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Silver lining

| August 18, 2020 12:28 PM

By BILL BULEY

Staff Writer

COEUR d’ALENE — In January, after three years of negotiations, Hecla Mining Company and about 200 members of the United Steelworkers Local 5114 in Mullan ratified a three-year agreement to end the strike at the Lucky Friday mine.

Soon, many striking workers returned.

“To see that parking lot full again is wonderful,” said Michelle Horning, Hecla’s human resources manager.

And the results have been good.

Second quarter 2020 financial and operating results include:

• Sales of $166.4 million, an increase of 24% over prior year period.

• Gross profit of $34.1 million, an increase of $54.3 million over prior year period.

• Cash provided by operating activities was $37.5 million while there were $10.8 million additions to properties, plant, equipment and mineral interests, resulting in $26.7 million of quarterly free cash flow.

• Silver production of 3.4 million ounces and gold production of 59,982 ounces

• Strong balance sheet with cash and cash equivalents of $76 million, repaid $160 million of revolving line of credit, leaving $50 million outstanding; expect full repayment by year end.

“Despite the pandemic, Hecla had its second highest quarterly silver production since 2016 which, combined with higher prices, resulted in almost 25% more revenue than a year ago and generated about $27 million of free cash flow,” said Phillips S. Baker, Jr., Hecla’s President and CEO in a press release. “I am extremely proud of our workforce’s adaptability and commitment in this challenging time which positions Hecla well to improve our cash flow generation in this higher silver and gold price environment.”

Baker said Hecla currently produces about a third of all the silver mined in the U.S., almost three times larger than the next primary producer.

“That number is expected to grow as Lucky Friday ramps up,” he said. “As the United States’ largest and oldest silver producer with America’s largest silver reserve and resource, Hecla gives investors unique exposure to higher silver prices.”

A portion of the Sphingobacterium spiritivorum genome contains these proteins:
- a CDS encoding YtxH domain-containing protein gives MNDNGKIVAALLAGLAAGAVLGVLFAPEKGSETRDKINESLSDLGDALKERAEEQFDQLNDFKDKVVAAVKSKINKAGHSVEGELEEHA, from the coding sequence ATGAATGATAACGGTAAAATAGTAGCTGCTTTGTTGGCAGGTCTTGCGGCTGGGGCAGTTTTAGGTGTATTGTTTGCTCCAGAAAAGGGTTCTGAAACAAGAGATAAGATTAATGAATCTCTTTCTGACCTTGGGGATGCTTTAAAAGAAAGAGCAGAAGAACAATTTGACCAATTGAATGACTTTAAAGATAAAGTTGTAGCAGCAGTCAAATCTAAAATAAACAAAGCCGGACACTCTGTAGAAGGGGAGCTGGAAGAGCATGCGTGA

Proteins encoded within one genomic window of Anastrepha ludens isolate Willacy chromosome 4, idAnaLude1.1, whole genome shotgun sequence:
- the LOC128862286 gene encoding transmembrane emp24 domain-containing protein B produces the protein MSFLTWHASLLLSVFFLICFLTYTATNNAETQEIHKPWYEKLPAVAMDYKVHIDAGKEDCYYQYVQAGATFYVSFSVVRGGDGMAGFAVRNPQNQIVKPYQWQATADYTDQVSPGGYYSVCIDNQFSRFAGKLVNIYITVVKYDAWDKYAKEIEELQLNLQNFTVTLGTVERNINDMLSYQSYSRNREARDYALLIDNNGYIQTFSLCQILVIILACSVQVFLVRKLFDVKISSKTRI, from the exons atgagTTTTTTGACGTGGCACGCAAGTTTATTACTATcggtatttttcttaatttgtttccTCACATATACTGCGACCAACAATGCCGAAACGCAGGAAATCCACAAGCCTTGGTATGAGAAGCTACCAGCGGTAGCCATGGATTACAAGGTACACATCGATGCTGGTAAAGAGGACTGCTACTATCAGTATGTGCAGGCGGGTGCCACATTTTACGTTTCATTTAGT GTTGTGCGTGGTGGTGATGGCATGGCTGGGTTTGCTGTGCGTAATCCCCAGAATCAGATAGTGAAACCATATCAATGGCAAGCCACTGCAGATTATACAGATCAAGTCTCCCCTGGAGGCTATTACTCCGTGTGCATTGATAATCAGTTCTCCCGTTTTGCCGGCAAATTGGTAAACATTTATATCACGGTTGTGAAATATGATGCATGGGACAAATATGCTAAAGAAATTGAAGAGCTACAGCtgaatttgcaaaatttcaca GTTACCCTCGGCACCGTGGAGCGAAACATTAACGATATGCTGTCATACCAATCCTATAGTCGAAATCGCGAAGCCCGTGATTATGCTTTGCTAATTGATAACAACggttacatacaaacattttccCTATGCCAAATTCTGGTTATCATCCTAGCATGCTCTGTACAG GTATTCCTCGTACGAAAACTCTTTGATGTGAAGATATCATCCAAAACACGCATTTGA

With the strike behind it, Hecla is online for a strong year. Out of the 196 who walked in 2017, 110 returned and the company has hired many more new employees and some who had quit and came back as it builds toward a workforce of about 275 hourly employees.

It continues to advertise for for electricians, millwrights, underground miners and mine support, mill operators and underground and surface maintenance mechanics.

“We have been able to hire good, experience people,” Horning said.

Luke Russell, vice president, said Hecla is working with North Idaho college on developing company specific training modules designed for the necessary skill sets for “the mine of the future.”

For instance, Hecla is phasing out jacklegs, considered a dangerous piece of mining equipment.

“Those skill sets are rapidly changing that are required,” he said, “because our needs are changing rapidly.”

“We need those positions today,” he said.

Horning said they have implemented a progression system that gives employees and opportunity to grow and advance their skills.

With the labor dispute over, there’s a new, positive atmosphere in place, Horning said, and things have well. Conflicts between workers and managements are not there.

“The culture is different now than it was historically at Lucky Friday,” Russell said. “We are really working as a team in backstopping each other with a common goal to make Lucky Friday mine successful to the next 20 or 30 years.”

Exploration and development of the #4 shaft takes Hecla 10,000 feet below the surface.

“The grade gets better as we grow deeper,” Russell said.

Hecla anticipates being back in full production by end of year, as demand for silver is rising, Russell said.

“The stuff we produce is what is needed,” he said.

If you look at alternative energy like solar and wind, silver is a critical mineral for those technologies.